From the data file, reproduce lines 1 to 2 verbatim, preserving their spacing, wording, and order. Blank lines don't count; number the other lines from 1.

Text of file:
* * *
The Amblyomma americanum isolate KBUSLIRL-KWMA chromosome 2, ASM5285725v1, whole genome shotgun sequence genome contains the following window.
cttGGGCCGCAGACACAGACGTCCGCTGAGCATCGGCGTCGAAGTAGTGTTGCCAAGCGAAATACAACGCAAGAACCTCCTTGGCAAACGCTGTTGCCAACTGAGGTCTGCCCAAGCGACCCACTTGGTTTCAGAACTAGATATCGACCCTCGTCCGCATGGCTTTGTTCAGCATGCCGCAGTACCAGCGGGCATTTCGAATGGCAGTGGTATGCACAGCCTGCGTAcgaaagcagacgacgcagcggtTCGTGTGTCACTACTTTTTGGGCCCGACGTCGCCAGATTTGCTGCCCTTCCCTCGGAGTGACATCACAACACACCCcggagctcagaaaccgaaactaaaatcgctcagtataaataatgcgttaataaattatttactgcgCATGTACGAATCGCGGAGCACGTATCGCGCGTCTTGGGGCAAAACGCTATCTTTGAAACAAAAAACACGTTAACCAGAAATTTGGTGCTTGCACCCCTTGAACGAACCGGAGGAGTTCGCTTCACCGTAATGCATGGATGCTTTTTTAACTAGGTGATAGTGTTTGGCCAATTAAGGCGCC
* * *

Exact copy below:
The Amblyomma americanum isolate KBUSLIRL-KWMA chromosome 2, ASM5285725v1, whole genome shotgun sequence genome contains the following window.
cttGGGCCGCAGACACAGACGTCCGCTGAGCATCGGCGTCGAAGTAGTGTTGCCAAGCGAAATACAACGCAAGAACCTCCTTGGCAAACGCTGTTGCCAACTGAGGTCTGCCCAAGCGACCCACTTGGTTTCAGAACTAGATATCGACCCTCGTCCGCATGGCTTTGTTCAGCATGCCGCAGTACCAGCGGGCATTTCGAATGGCAGTGGTATGCACAGCCTGCGTAcgaaagcagacgacgcagcggtTCGTGTGTCACTACTTTTTGGGCCCGACGTCGCCAGATTTGCTGCCCTTCCCTCGGAGTGACATCACAACACACCCcggagctcagaaaccgaaactaaaatcgctcagtataaataatgcgttaataaattatttactgcgCATGTACGAATCGCGGAGCACGTATCGCGCGTCTTGGGGCAAAACGCTATCTTTGAAACAAAAAACACGTTAACCAGAAATTTGGTGCTTGCACCCCTTGAACGAACCGGAGGAGTTCGCTTCACCGTAATGCATGGATGCTTTTTTAACTAGGTGATAGTGTTTGGCCAATTAAGGCGCC